A World’s First: Successful Transplant of a 3D-Printed Human Ear Made of Patient’s Living Cells

Successful Transplant of a 3D Printed Human
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In a world’s first, a company in New York successfully transplanted a 3D-printed human ear into a female patient with a rare genetic congenital disability. The company used the cells of the patient to create the 3D-printed ear, an outstanding work in tissue engineering.

The biotech company, 3DBio Therapeutics, based in Queens, New York, announced that the 20-year-old patient was born with a congenital disorder. As a result, her right ear was deformed and small. According to 3DBio Therapeutics, they precisely created a mold that matches the patient’s left ear. 

They transplanted the ear In March 2022, but they only announced it on June 2, 2022. By this time, the ear is already regenerating cartilage tissue, and over time, it will look and feel like a natural ear. 

Is it safe to use 3D-printed organs?

It is too early to say if using 3D-printed organs is safe. However, 3DBio explained that federal regulators reviewed their trial design. They set rigid manufacturing standards and required 3DBio to publish their trial data in a medical journal when they complete their study. 

The 3D-printed ear transplant was part of 3DBio’s larger clinical trial. They have 11 other patients who will also undergo transplant procedures, so there is a possibility that some of the patients will reject the transplant. 

However, their expectation is higher because they used the cells for the 3D-printed ear from the patients. Many experts in the medical field are hoping that there will be more developments in using animal organs or 3D printed ones. This is because they want to extend the life of donor organs. There are promising results, as a donor liver, perfectly preserved for three days, was successfully transplanted into a patient by Swiss doctors one year ago. This is unprecedented because, in the past, the maximum time to store a liver is 12 hours.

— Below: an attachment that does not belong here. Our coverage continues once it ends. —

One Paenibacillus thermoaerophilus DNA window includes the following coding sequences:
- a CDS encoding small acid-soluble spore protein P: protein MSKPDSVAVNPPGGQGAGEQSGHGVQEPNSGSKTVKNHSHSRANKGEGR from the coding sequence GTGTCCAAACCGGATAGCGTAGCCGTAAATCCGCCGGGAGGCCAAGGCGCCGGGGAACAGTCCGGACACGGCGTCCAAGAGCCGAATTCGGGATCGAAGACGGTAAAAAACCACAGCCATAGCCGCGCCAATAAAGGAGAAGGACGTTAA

3D printed ear recipient
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New hope for the 3D printed ear recipient

Although the patient’s journey is not yet over, she is hopeful that it will help her overcome her concerns. She was born with microtia, a rare genetic defect where the external ear is not formed correctly or missing. 

The patient, a young woman from Mexico, said her ear defect started to bother her when she was in her teens. Some people who saw her defect said insensitive things, and she became self-conscious. While she covered her ears with her long hair, she is looking forward to the day when she can tuck her hair behind her ears or gather her hair in a ponytail. 

Pioneering work

3DBio Therapeutics said they want to treat people with microtia. The company added that the 3D-printed ear used living tissue, combined with AuriNovo, a product for outer ear reconstruction. Dr. Arturo Bonilla, founder of the Microtia-Congenital Ear Deformity Institute (San Antonio, Texas) and ear reconstructive surgeon, led the surgery.

Dr. Bonilla said that the study/clinical trial would allow them to investigate the aesthetic and safety properties of the novel procedure. In an interview, the doctor added that it could replace the existing outer ear reconstruction techniques that include taking cartilage from the patient’s ribs or using porous polyethylene (PPE) implants.

In this pioneering procedure, the team scanned the patient’s good ear to produce a blueprint. They then collected samples of the ear cartilage cells and grew them in the lab to have enough quantity for printing. Next, they mixed the cells with a collagen-based bio-ink and printed the material to form the outer ear. 

A printed biodegradable shell initially surrounds the implant to give it support and stability. The patient’s body will absorb the shell eventually. As a result, the implanted ear will mature over time and develop the ear’s natural look, feel, and elasticity. However, the patient will still need further surgeries to fix the projection and form the earlobe. 

Doctors are hopeful that they could soon use 3D printed implants for cartilage-related conditions such as rotator cuff tears in shoulders, damaged meniscus in the knee, breast reconstruction, and nose injuries or defects.